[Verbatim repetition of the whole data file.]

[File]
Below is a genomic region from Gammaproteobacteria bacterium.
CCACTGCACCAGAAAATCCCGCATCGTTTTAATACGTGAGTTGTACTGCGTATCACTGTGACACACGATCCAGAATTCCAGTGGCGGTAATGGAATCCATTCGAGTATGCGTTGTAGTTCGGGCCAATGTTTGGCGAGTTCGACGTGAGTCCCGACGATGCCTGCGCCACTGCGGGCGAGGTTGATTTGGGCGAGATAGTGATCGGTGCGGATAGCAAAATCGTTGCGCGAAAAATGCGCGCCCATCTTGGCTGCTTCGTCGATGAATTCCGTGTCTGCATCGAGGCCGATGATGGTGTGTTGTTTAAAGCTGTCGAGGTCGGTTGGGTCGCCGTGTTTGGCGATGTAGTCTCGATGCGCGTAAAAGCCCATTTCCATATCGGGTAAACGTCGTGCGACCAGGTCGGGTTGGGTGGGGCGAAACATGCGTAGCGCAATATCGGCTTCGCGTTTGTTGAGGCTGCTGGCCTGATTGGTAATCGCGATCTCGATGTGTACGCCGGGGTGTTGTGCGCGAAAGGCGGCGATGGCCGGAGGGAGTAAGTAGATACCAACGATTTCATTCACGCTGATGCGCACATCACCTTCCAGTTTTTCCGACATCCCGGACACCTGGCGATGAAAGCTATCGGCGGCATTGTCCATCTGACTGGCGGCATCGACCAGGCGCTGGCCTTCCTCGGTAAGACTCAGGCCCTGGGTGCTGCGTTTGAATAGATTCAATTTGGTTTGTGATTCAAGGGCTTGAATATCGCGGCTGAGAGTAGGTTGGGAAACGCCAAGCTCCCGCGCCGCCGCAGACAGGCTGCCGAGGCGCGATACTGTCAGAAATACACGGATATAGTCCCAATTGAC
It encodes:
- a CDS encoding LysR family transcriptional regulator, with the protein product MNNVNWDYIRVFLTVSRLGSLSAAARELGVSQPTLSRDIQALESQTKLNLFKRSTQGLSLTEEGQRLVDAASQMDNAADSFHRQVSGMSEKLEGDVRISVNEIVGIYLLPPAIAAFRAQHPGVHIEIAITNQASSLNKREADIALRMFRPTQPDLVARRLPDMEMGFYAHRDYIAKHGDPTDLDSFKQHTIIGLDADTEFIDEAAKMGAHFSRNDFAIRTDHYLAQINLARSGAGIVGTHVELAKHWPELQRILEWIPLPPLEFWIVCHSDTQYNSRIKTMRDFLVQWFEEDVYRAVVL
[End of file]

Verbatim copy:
Below is a genomic region from Gammaproteobacteria bacterium.
CCACTGCACCAGAAAATCCCGCATCGTTTTAATACGTGAGTTGTACTGCGTATCACTGTGACACACGATCCAGAATTCCAGTGGCGGTAATGGAATCCATTCGAGTATGCGTTGTAGTTCGGGCCAATGTTTGGCGAGTTCGACGTGAGTCCCGACGATGCCTGCGCCACTGCGGGCGAGGTTGATTTGGGCGAGATAGTGATCGGTGCGGATAGCAAAATCGTTGCGCGAAAAATGCGCGCCCATCTTGGCTGCTTCGTCGATGAATTCCGTGTCTGCATCGAGGCCGATGATGGTGTGTTGTTTAAAGCTGTCGAGGTCGGTTGGGTCGCCGTGTTTGGCGATGTAGTCTCGATGCGCGTAAAAGCCCATTTCCATATCGGGTAAACGTCGTGCGACCAGGTCGGGTTGGGTGGGGCGAAACATGCGTAGCGCAATATCGGCTTCGCGTTTGTTGAGGCTGCTGGCCTGATTGGTAATCGCGATCTCGATGTGTACGCCGGGGTGTTGTGCGCGAAAGGCGGCGATGGCCGGAGGGAGTAAGTAGATACCAACGATTTCATTCACGCTGATGCGCACATCACCTTCCAGTTTTTCCGACATCCCGGACACCTGGCGATGAAAGCTATCGGCGGCATTGTCCATCTGACTGGCGGCATCGACCAGGCGCTGGCCTTCCTCGGTAAGACTCAGGCCCTGGGTGCTGCGTTTGAATAGATTCAATTTGGTTTGTGATTCAAGGGCTTGAATATCGCGGCTGAGAGTAGGTTGGGAAACGCCAAGCTCCCGCGCCGCCGCAGACAGGCTGCCGAGGCGCGATACTGTCAGAAATACACGGATATAGTCCCAATTGAC
It encodes:
- a CDS encoding LysR family transcriptional regulator, with the protein product MNNVNWDYIRVFLTVSRLGSLSAAARELGVSQPTLSRDIQALESQTKLNLFKRSTQGLSLTEEGQRLVDAASQMDNAADSFHRQVSGMSEKLEGDVRISVNEIVGIYLLPPAIAAFRAQHPGVHIEIAITNQASSLNKREADIALRMFRPTQPDLVARRLPDMEMGFYAHRDYIAKHGDPTDLDSFKQHTIIGLDADTEFIDEAAKMGAHFSRNDFAIRTDHYLAQINLARSGAGIVGTHVELAKHWPELQRILEWIPLPPLEFWIVCHSDTQYNSRIKTMRDFLVQWFEEDVYRAVVL